Review: Good Morning, Midnight by Lily Brooks-Dalton

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Good Morning, Midnight
Author: Lily Brooks-Dalton
Published: 2016
Genre: Fantasy/Dystopian
Series: N/A
Rating: C+


When you’ve sacrificed everything for your career, how do you make sense of life once civilization falls and everything you’ve striven for no longer matters? This is a question that aging astronomer Augustine and a group of astronauts have to ask themselves when they discover they’re among the small handful of survivors at the end of the world.

When the evacuation party came to remove Augustine from his post at a research facility in the Arctic, he refused to leave. He had accepted the position with the knowledge that he would eventually die there and had no intention of changing his plans. When he discovers a young girl left behind, he has to accept a responsibility he has been avoiding his entire adult life.

At the same time, a group of astronauts are distraught when all communication lines with Earth suddenly fall silent. As the days pass and the dead air continues, the group slowly begins to realize that the homes and people they left behind may no longer exist.

“Good Morning, Midnight” was an extremely slow moving book. While it’s an apocalypse story, that aspect takes a backseat to the characters and the inhospitable surroundings they’re living in. Throughout the book, we’re kept in the dark about what has happened outside of the Arctic research facility and space ship. Instead of dwelling on what could have happened, the plot focuses on Augustine’s inner reflections as he nears the end of his life and one of the astronaut’s regrets over the relationships she let fall apart for her career.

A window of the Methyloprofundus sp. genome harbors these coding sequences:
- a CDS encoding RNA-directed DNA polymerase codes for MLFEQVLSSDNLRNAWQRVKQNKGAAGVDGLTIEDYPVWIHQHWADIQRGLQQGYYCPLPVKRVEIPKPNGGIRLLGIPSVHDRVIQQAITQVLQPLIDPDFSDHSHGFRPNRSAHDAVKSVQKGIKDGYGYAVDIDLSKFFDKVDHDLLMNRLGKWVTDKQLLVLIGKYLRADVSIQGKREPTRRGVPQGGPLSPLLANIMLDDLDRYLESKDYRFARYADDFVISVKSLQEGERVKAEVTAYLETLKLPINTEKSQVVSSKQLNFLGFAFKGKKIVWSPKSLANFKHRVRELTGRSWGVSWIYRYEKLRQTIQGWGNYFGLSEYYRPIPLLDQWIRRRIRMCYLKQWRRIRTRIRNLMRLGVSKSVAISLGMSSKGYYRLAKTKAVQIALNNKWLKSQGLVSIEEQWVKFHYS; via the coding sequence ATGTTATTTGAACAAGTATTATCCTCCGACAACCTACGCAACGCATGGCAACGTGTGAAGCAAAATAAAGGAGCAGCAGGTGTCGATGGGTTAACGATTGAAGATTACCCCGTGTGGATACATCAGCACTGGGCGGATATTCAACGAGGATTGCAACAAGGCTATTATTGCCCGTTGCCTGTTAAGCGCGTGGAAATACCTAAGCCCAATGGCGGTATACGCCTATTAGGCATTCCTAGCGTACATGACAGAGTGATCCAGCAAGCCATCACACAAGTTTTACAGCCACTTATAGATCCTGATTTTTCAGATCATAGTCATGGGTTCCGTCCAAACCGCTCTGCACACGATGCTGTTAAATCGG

Overall, this was a solid novel but a little too slow and meandering for my tastes. However, if the description strikes your fancy, it’s worth a read through.

ARC provided by Netgalley and the publisher in exchange for an honest review.

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15 thoughts on “Review: Good Morning, Midnight by Lily Brooks-Dalton

  1. This sounds really interesting, I’m more interested in the Arctic base angle than the astronaut one but the fact that it’s so slow moving gives me pause. I love character driven stories where the characters grow and reflect, but in a story like this I might want a little more background on what actually happened too, a little more tension or action. It’s nice to know more about this one as that synopsis would definitely appeal to me.

    Liked by 1 person

    • Yeah, I’m all for character driven stories as well but I didn’t it just didn’t work that well for me. If you go into this expecting background on what happened to the rest of the world, you’re going to finish the book extremely frustrated. I hope the book works well for you if you decide to give it a shot.

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    • I’m hoping it works out better for you too! I think I had a lot of expectations going into this one, which didn’t help either. I didn’t think it was bad, it was just one of those books where I finished reading it and went “well that happened”.

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  2. This sounds so introspective. I’m not sure it’s something I want to be tested on b/c it sounds absolutely frightening but I like that the book doesn’t even focus on that part. It sounds like it focuses on the human aspect of, “well, what the heck do I do next?” Great short review!!

    Liked by 1 person

    • Oh this one is definitely not frightening at all. There’s very little page time dedicated to the whole “end of civilization” aspect. It’s almost like a footnote here. So, I think you’d be ok if you’re looking to read one that focuses almost purely on the “what next”.

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  3. Pingback: August Monthly Wrap-Up | Book Minx

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